rstacey

Robert Stacey

About Robert Stacey

Dr. Robert D. Stacey is Provost of The Saint Constantine School. He was Associate Provost, and the first Dean of the Honors College, at Houston Baptist University. Dr. Stacey has also served as Associate Professor in Regent University’s Robertson School of Government and as founding Chairman of the Department of Government at Patrick Henry College. He is the author of Sir William Blackstone and the Common Law: Blackstone's Legacy to America.

The Danger of Safety First

By |2019-05-16T11:20:46-06:00August 9th, 2018|Categories: Culture, Education|

No matter what you do, no matter what precautions you take, you could always be a little safer. In fact, we seem to live in a culture that values safety above nearly everything else. It is practically our obsession... There is an old adage that goes, “A ship in harbor is safe, but that is [...]

“The Brothers Karamazov” and the Power of Memory

By |2018-08-03T23:43:22-06:00August 3rd, 2018|Categories: Baseball, Family, Fyodor Dostoevsky, Great Books, Literature|

Strong memories—of good times, of challenges met, of shaping experiences commonly shared—are the critical foundation of a good and meaningful life, particularly if you are young. Cherished memories of days passed can spur us on, can exhort us, and can motivate us when our own days seem dark and unendurable... On my desk sits a [...]

Finding Your “Why”

By |2018-07-07T15:50:14-06:00July 7th, 2018|Categories: Christianity, Classics, Education, Great Books, Liberal Arts, Liberal Learning|

What enabled men like Athanasius, Augustine, and Aquinas to discover their “why” in ages past can still transform young men and women today… Over the years, I have discovered that nearly every time I come across an especially pithy, insightful, beautifully-expressed quotation, it seems to be attributable either to Winston Churchill or Mark Twain. [...]

The Commodification of Education

By |2018-05-04T13:32:04-06:00May 3rd, 2018|Categories: Culture, Education|

Historically, higher education was something quite different from what it is today. Colleges and universities formed communities, communities whose members were not just commodities and data points but dignified human beings who benefitted richly from their experience together… A question for parents and others who care about students: Do you think of your children as [...]

The Liberal Arts vs. Progressive Education

By |2019-03-28T11:44:05-06:00April 26th, 2018|Categories: Classical Education, Classical Learning, Humanities, Liberal Arts|

Search the web and you will find any number of lofty “purposes of education:” Education enables us to develop to the fullest. Education cultivates the human mind with values and principles. Education teaches us to think and analyze the world. And many more… But even those vapid platitudes greatly exceed the reality of modern American [...]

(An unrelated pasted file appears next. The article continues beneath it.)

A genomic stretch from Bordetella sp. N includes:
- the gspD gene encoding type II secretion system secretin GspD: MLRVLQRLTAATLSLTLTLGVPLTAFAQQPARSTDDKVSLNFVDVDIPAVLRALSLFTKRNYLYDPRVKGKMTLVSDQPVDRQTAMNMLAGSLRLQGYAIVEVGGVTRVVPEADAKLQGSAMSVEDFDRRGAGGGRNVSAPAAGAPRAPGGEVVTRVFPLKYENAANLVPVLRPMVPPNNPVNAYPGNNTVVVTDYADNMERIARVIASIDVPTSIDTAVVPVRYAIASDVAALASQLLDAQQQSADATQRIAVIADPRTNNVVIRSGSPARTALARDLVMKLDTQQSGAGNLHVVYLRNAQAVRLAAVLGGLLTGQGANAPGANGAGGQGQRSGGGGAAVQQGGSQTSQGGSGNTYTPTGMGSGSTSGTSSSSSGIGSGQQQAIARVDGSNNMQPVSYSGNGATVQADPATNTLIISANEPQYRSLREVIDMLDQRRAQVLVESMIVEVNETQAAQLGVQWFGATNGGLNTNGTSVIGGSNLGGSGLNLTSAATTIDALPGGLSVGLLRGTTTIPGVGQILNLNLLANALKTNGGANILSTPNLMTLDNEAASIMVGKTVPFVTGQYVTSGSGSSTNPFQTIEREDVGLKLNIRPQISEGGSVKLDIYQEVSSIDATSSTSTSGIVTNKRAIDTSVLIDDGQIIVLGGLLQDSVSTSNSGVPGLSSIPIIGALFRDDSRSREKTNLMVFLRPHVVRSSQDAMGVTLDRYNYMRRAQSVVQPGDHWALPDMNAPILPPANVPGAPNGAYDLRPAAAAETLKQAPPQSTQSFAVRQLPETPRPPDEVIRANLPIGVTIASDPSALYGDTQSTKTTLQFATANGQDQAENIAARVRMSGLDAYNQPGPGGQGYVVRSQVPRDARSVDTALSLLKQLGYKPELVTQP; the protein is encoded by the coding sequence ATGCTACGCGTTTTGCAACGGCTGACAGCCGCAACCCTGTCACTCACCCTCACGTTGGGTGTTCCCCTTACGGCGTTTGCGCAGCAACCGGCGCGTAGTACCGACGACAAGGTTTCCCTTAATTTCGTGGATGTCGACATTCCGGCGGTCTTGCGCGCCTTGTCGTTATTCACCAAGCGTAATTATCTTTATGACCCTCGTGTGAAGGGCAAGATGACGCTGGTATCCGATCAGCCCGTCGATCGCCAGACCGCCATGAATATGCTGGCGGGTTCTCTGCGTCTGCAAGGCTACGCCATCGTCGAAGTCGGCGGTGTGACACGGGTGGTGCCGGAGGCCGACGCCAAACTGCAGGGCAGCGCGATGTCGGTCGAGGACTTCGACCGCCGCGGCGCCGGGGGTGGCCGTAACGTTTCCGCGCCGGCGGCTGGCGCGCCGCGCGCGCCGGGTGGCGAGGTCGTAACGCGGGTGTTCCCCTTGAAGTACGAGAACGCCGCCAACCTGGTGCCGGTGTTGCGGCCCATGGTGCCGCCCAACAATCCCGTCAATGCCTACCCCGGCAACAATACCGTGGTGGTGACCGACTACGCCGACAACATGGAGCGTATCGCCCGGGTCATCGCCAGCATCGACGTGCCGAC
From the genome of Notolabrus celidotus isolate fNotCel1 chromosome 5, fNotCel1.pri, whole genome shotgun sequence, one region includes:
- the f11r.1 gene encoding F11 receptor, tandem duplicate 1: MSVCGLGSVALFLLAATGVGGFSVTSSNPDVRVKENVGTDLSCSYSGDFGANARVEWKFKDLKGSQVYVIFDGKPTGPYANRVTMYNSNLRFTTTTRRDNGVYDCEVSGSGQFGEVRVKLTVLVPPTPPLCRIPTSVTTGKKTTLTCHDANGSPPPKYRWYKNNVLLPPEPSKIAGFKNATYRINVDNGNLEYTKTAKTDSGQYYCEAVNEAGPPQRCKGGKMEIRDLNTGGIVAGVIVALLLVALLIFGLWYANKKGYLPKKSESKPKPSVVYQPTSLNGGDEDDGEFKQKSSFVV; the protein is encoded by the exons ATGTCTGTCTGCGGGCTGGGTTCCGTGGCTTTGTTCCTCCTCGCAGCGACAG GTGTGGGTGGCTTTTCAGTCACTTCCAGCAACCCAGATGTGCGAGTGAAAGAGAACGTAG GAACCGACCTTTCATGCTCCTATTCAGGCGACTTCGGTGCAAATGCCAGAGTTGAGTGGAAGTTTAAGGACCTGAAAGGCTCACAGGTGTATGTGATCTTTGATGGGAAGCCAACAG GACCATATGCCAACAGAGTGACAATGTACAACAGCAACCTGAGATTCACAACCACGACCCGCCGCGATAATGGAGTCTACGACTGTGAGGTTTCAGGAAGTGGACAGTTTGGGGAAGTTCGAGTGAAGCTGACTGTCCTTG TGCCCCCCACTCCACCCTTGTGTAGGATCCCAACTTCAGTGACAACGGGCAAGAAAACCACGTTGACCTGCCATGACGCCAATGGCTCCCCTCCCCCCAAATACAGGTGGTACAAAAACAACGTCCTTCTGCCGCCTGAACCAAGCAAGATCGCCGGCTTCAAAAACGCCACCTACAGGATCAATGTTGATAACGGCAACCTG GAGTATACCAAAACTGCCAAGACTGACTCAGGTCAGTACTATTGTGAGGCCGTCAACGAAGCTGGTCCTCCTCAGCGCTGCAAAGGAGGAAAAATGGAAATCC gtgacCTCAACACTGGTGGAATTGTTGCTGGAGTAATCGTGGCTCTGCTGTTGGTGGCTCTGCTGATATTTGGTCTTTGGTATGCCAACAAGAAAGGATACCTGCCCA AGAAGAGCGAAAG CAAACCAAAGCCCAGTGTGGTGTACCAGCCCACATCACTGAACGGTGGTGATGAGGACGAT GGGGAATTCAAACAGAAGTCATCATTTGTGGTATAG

Russell Kirk and the Moral Imagination

By |2018-10-17T15:14:55-06:00April 16th, 2018|Categories: Culture, Imagination, Moral Imagination, Russell Kirk, The Imaginative Conservative, Timeless Essays|

The “moral imagination” goes beyond our personal, individual experiences to help us fathom the depths of human dignity in light of God’s creation… Today’s offering in our Timeless Essay series affords our readers the opportunity to join Robert Stacey as he explores the moral imagination, as understood by Russell Kirk, and it’s role in [...]

Anne Bradstreet & the Puritan Influence on America

By |2016-09-24T01:02:20-06:00August 12th, 2016|Categories: American Republic, Christianity, Featured, Poetry|

In June 1630, an eighteen-year-old woman aboard a ship called the Arbella listened with her shipmates to a series of sermons by John Winthrop that would eventually be published under the title, A Model of Christian Charity. Though we might be tempted to think of her almost as a child, Anne Bradstreet had already [...]

Understanding Russell Kirk: A Bold, New Biography

By |2018-10-19T09:38:45-06:00November 2nd, 2015|Categories: Books, Bradley J. Birzer, Conservatism, Featured, Roots of American Order, Russell Kirk, The Conservative Mind|

A few years ago I had the honor and pleasure of visiting Piety Hill, the familial home of Russell Amos Kirk and his wife Annette in Mecosta, Michigan. The feelings that sprang up in me as I stepped onto the walkway and approached the house were similar to those one might experience when approaching [...]

Russell Kirk and the Moral Imagination

By |2015-11-02T07:39:12-06:00November 6th, 2013|Categories: Moral Imagination, Russell Kirk|

In November 2013 my students and I had the honor of a visit from Annette Kirk, widow of Russell Kirk. Mrs. Kirk led us in a discussion of her husband’s classic essay “The Moral Imagination.”  The term moral imagination actually comes from Edmund Burke, the 18th century author of Reflections on the Revolution in France and father of modern conservatism. Burke believed [...]